• Anemia in pregnancy is defined as a hemoglobin level below 11.0 g/dl during the first or third trimesters or below 10.5 g/dl during the second trimester.
  • Gestational thrombocytopenia, present in approximately 5% of pregnancies, tends to present without a prior history and is usually asymptomatic and mild in severity.
  • A platelet count between 70,000 and 150,000/mm3 has been described in about 8% of pregnancies and resolves by 4 weeks postpartum.
  • The risk of venous thromboembolism (VTE) in pregnancy and the postpartum period is 0.7/1000 women, about 2- to 4-fold higher in the puerperium than in the non-pregnant women.

Physiological adaptation of cardiovascular system to pregnancy

  • Pregnancy is a physiological state associated with a dramatic cardiac structural remodeling and an improved functional performance.
  • Cardiac adjustments to a pregnancy state may mimic abnormalities of the cardiovascular system.
  • Maternal cardiovascular changes need to be assessed throughout pregnancy.
  • Women should be counseled on normal cardiovascular changes in pregnancy and on potential symptoms associated with those changes.
  • Aortocaval compression is frequent from mid-pregnancy. Women should be counseled to use lateral recumbent position.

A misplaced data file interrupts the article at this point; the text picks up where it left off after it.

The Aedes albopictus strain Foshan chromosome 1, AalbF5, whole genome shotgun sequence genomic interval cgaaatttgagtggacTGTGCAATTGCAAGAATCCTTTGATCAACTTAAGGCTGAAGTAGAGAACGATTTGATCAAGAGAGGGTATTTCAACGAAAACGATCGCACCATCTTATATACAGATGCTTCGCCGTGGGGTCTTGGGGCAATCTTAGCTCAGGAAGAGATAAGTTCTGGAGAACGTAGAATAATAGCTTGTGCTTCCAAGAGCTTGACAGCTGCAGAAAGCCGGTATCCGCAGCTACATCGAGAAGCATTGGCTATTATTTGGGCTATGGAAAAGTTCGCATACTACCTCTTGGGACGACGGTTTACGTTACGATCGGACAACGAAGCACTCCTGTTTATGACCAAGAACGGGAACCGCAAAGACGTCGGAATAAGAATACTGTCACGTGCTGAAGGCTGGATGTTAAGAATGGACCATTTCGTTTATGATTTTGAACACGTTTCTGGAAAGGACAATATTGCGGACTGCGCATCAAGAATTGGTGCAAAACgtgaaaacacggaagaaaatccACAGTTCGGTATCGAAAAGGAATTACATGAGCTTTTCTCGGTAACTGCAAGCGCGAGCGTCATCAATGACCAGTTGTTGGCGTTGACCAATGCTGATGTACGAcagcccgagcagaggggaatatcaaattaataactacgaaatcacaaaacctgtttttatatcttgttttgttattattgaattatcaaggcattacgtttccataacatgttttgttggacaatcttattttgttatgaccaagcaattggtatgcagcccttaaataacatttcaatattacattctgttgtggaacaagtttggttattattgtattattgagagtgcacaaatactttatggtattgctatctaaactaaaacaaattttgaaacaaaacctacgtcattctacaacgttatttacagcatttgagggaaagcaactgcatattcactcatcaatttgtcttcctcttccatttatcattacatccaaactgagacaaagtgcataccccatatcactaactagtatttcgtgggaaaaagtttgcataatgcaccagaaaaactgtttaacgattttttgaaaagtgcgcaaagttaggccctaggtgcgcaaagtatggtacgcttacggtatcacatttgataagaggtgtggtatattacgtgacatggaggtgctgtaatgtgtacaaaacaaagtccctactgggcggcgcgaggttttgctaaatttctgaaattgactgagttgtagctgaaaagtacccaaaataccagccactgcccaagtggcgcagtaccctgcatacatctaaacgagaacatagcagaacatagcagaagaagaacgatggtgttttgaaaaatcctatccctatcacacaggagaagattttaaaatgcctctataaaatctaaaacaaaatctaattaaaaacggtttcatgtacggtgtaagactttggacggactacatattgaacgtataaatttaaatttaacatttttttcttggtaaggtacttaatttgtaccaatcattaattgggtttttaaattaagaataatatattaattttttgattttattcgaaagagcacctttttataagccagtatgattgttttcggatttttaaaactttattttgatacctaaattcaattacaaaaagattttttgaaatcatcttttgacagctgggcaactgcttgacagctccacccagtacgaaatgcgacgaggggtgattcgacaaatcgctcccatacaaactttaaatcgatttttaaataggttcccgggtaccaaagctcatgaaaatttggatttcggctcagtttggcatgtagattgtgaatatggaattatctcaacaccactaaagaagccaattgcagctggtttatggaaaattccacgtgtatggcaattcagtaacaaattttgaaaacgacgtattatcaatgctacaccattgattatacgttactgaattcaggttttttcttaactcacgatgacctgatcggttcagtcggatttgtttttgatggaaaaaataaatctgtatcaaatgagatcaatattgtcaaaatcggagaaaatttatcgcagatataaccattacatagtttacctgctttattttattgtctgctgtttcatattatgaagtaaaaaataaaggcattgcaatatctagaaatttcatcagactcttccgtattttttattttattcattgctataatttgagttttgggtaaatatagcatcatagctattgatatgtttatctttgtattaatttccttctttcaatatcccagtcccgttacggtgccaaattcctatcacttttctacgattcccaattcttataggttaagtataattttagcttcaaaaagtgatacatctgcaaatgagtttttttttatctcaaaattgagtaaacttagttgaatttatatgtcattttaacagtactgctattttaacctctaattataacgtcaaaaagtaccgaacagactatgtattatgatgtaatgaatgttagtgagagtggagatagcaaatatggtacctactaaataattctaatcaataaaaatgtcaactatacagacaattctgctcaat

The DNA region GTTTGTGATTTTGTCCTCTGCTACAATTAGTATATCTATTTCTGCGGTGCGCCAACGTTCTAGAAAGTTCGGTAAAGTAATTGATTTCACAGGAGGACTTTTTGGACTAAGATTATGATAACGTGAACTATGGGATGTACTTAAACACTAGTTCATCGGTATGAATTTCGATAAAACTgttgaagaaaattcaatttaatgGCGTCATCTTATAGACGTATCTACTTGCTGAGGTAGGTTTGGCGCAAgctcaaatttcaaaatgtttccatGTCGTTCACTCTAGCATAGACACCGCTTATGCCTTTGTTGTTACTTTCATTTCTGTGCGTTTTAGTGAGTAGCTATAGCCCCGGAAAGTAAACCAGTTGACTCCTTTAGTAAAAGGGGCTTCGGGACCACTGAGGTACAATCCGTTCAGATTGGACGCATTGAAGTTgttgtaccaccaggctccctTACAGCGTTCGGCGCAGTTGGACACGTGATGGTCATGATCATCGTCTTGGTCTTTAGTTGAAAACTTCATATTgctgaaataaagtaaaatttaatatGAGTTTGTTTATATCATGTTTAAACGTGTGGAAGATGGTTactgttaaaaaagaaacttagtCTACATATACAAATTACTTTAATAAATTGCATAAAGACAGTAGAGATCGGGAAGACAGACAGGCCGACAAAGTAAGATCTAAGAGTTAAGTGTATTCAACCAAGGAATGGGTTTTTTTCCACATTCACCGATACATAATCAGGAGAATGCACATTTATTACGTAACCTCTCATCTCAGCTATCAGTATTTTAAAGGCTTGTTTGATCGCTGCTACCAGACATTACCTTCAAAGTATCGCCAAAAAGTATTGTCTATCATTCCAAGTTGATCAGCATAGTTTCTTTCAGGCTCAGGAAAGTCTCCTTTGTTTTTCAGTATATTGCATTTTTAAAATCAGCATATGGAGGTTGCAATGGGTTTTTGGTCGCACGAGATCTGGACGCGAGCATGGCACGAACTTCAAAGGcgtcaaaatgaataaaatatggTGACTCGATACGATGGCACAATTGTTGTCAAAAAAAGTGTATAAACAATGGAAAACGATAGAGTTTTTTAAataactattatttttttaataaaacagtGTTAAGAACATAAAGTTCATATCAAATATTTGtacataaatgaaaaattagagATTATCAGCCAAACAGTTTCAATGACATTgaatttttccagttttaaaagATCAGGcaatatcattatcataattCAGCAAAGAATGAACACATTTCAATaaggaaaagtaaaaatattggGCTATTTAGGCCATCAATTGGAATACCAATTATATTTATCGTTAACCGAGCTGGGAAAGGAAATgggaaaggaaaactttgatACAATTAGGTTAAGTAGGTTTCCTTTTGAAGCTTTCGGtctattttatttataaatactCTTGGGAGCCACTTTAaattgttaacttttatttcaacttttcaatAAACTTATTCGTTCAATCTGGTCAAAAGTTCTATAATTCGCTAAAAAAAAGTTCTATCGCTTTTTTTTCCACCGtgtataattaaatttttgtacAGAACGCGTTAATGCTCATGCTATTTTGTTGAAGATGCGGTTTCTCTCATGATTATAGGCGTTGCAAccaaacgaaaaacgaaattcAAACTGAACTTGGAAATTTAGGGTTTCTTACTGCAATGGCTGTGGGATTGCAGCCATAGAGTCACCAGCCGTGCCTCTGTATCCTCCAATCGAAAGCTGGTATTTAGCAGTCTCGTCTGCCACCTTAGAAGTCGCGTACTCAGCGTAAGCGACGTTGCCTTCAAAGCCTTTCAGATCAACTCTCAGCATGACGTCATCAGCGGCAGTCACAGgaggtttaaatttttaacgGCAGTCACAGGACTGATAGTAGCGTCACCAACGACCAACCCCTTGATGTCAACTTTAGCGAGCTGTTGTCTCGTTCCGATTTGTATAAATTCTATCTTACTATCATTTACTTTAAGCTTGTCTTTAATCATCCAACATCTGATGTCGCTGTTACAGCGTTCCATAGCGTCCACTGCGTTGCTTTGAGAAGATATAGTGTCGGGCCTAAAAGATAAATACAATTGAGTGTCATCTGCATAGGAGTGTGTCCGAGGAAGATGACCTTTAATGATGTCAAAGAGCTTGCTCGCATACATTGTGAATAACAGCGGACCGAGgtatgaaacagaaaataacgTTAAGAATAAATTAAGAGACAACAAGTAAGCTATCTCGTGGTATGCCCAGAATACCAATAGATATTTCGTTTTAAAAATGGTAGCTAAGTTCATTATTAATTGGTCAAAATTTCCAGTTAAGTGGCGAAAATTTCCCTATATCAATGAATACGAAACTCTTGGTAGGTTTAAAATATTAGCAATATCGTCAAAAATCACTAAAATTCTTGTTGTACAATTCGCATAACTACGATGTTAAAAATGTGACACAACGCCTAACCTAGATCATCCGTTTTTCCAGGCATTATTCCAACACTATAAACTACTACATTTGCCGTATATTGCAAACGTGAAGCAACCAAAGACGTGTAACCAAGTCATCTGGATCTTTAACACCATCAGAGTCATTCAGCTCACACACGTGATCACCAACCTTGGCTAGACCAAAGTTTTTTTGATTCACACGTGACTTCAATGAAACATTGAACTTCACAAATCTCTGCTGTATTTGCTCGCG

• Encourage women to maintain an active lifestyle and moderate exercise program throughout pregnancy.
  • General anesthesia, spinal and epidural blocks abolish the sympathetic response and increase the risk of supine hypotension.
  • Monitor for signs of cardiac failure in women with cardiac diseases, particularly towards the end of pregnancy, intrapartum and immediate postpartum period.
  • Counsel women with cardiac diseases on signs of cardiac failure and discuss management of daily activities and exercise tolerance.
  • During cesarean section and for other situations requiring a supine position, the uterus should be displaced (usually to the left) by placing a rigid wedge under the hip and/or tilting the table.

Physiological adaptation of respiratory system to pregnancy

  • Abdominal respiration, increase in ventilation rate, and respiratory alkalosis are features of the normal adaptation of the respiratory system in pregnancy.
  • Pregnant women should be counseled regarding the respiratory changes in pregnancy and how they can affect pre-existing respiratory diseases, daily activity and exercise tolerance.
  • Discuss changes in upper airways that lead to nasal congestion, nose bleeds, snoring.
  • Counsel asthmatic women on the influence of pregnancy on asthma manifestation, advise on medication, precipitating factors, and to seek medical advice when symptoms worsen. Advise on heightened adverse effects of respiratory infections during pregnancy and encourage flu vaccinations.

Physiological adaptation of the renal system to pregnancy

  • The physiological dilatation should be taken into account when interpreting radiological studies undertaken for possible urinary tract obstruction.
  • Ureteric compression leads to urine stasis, increasing the incidence of urinary tract infection, nephrolithiasis and pyelonephritis.
  • Glomerular filtration rate increases by 40–50% in normal pregnancy.